Organotypic culture of normal, dysplastic and squamous cell carcinoma-derived oral cell lines reveals loss of spatial regulation of CD44 and p75(NTR) in malignancy
Dalley, Andrew J., AbdulMajeed, Ahmad A., Upton, Zee, & Farah, Camile S. (2013) Organotypic culture of normal, dysplastic and squamous cell carcinoma-derived oral cell lines reveals loss of spatial regulation of CD44 and p75(NTR) in malignancy. Journal Of Oral Pathology & Medicine, 42(1), pp. 37-46.
Oral squamous cell carcinomas (OSCC) often arise from dysplastic lesions. The role of cancer stem cells in tumour initiation is widely accepted, yet the potential existence of pre-cancerous stem cells in dysplastic tissue has received little attention. Cell lines from oral diseases ranging in severity from dysplasia to malignancy provide opportunity to investigate the involvement of stem cells in malignant progression from dysplasia. Stem cells are functionally defined by their ability to generate hierarchical tissue structures in consortium with spatial regulation. Organotypic cultures readily display tissue hierarchy in vitro; hence, in this study, we compared hierarchical expression of stem cell-associated markers in dermis-based organotypic cultures of oral epithelial cells from normal tissue (OKF6-TERT2), mild dysplasia (DOK), severe dysplasia (POE-9n) and OSCC (PE/CA P J15). Expression of CD44, p75NTR, CD24 and ALDH was studied in monolayers by flow cytometry and in organotypic cultures by immunohistochemistry. Spatial regulation of CD44 and p75NTR was evident for organotypic cultures of normal (OKF6-TERT2) and dysplasia (DOK and POE-9n) but was lacking for OSCC (PE/CA PJ15)-derived cells. Spatial regulation of CD24 was not evident. All monolayer cultures exhibited CD44, p75NTR, CD24 antigens and ALDH activity (ALDEFLUOR® assay), with a trend towards loss of population heterogeneity that mirrored disease severity. In monolayer, increased FOXA1 and decreased FOXA2 expression correlated with disease severity, but OCT3/4, Sox2 and NANOG did not. We conclude that dermis-based organotypic cultures give opportunity to investigate the mechanisms that underlie loss of spatial regulation of stem cell markers seen with OSCC-derived cells.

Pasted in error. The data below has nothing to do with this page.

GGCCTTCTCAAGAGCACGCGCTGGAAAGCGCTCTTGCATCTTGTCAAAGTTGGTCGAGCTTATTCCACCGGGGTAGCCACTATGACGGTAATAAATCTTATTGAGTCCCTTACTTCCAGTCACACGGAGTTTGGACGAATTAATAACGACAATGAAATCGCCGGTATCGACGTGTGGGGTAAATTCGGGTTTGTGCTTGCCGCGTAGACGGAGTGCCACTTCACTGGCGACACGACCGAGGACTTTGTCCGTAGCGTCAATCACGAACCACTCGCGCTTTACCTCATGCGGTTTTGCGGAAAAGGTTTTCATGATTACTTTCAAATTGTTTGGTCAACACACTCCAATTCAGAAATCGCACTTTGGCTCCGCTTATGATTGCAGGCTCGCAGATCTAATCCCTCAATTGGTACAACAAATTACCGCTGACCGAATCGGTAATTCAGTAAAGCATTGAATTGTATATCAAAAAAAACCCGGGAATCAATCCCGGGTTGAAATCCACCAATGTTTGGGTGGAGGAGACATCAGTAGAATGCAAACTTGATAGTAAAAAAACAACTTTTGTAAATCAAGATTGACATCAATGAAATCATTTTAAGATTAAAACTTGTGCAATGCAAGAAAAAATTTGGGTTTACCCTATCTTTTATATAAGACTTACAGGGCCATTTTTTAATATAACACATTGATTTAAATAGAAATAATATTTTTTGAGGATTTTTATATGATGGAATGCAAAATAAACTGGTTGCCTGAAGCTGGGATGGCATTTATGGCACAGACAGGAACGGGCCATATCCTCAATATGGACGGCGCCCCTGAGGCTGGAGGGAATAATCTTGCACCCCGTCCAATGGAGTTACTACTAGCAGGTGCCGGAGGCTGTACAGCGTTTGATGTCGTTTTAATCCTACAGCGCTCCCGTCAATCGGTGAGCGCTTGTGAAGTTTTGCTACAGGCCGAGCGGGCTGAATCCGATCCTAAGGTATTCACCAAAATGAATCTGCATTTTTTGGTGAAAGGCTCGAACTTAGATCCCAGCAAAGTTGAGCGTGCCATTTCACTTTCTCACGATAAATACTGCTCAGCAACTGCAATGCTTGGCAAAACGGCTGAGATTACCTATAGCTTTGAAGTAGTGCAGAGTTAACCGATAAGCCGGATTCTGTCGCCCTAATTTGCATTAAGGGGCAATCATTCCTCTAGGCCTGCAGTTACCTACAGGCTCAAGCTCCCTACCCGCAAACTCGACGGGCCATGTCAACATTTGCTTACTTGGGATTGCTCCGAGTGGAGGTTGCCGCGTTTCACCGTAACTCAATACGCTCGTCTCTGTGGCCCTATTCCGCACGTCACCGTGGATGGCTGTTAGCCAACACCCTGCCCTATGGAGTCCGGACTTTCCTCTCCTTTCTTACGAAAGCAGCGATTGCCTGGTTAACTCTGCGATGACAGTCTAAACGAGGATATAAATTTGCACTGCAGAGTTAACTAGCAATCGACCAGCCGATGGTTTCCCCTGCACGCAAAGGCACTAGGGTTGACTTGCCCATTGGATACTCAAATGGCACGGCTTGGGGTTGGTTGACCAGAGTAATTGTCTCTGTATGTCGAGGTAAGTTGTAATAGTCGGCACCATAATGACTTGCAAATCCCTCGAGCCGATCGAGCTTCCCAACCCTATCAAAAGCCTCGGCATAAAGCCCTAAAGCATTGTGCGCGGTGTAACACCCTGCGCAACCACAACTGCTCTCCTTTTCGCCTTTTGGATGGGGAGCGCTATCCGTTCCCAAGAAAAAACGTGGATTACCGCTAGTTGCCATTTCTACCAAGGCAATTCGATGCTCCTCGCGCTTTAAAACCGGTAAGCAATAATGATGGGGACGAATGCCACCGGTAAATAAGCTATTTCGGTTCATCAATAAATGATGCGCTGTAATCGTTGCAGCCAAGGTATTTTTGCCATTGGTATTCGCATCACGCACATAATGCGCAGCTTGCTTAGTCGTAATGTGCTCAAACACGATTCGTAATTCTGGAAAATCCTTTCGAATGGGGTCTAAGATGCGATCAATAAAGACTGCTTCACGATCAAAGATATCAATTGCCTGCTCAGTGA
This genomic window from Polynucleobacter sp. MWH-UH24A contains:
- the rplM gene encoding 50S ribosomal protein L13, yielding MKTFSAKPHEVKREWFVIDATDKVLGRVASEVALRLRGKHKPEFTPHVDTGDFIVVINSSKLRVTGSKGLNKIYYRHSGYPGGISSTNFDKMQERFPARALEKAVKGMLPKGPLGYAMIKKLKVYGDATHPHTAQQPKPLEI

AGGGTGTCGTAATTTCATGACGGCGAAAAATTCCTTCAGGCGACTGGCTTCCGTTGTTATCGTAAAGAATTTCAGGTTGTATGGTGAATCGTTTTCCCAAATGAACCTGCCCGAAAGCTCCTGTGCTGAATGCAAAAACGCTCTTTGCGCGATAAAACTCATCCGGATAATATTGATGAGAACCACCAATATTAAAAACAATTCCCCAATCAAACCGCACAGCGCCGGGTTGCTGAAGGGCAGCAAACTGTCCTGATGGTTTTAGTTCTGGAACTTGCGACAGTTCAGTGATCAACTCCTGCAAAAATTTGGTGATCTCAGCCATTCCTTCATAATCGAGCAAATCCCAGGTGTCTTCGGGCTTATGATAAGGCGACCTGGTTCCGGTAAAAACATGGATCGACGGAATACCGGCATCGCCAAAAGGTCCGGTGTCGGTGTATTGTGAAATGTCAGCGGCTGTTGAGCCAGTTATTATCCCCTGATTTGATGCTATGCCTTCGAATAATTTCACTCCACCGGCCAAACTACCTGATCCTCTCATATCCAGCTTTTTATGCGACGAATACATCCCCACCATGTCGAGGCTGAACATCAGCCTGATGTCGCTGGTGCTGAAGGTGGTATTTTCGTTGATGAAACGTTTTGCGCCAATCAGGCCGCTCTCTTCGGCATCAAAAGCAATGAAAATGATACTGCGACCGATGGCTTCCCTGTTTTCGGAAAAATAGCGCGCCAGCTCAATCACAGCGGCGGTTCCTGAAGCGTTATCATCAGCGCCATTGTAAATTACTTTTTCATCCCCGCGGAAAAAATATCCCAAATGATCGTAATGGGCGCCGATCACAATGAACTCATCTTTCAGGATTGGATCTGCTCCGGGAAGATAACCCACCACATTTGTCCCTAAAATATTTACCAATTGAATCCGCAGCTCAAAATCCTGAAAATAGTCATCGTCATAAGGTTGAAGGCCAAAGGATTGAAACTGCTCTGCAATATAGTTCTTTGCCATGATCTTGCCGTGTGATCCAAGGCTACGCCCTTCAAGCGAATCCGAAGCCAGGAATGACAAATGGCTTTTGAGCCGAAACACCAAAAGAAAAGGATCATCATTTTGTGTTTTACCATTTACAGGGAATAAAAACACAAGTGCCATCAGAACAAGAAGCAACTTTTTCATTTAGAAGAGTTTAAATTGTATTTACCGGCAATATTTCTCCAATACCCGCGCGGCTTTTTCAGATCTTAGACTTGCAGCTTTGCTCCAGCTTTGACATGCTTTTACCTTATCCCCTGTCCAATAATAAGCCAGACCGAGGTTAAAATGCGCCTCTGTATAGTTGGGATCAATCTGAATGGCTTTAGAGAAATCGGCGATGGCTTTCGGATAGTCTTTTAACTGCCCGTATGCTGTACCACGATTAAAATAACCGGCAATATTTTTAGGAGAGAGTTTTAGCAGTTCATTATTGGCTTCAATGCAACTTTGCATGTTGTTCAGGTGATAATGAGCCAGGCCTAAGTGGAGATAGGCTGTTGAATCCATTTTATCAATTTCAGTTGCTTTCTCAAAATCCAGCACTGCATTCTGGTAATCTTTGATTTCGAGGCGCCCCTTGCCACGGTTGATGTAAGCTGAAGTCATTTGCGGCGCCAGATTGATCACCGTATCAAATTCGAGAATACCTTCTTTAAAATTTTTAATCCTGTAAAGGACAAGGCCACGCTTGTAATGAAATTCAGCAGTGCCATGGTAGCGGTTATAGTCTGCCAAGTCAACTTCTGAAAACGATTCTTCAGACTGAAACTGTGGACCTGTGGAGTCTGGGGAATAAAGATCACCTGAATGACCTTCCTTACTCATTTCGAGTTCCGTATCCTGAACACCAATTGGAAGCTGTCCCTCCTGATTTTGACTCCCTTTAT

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|Item Type:||Journal Article|
|Keywords:||Cancer stem cells, Differentiation, Oral Cancer, Oral dysplasia, Organotypic culture|
|Subjects:||Australian and New Zealand Standard Research Classification > MEDICAL AND HEALTH SCIENCES (110000) > DENTISTRY (110500) > Oral Medicine and Pathology (110505)
Australian and New Zealand Standard Research Classification > MEDICAL AND HEALTH SCIENCES (110000) > ONCOLOGY AND CARCINOGENESIS (111200) > Cancer Cell Biology (111201)
|Divisions:||Current > Schools > School of Biomedical Sciences
Current > QUT Faculties and Divisions > Faculty of Health
Current > Institutes > Institute of Health and Biomedical Innovation
|Copyright Owner:||Copyright 2013 John Wiley & Sons, Inc|
|Deposited On:||11 Feb 2013 03:00|
|Last Modified:||01 Mar 2013 15:14|
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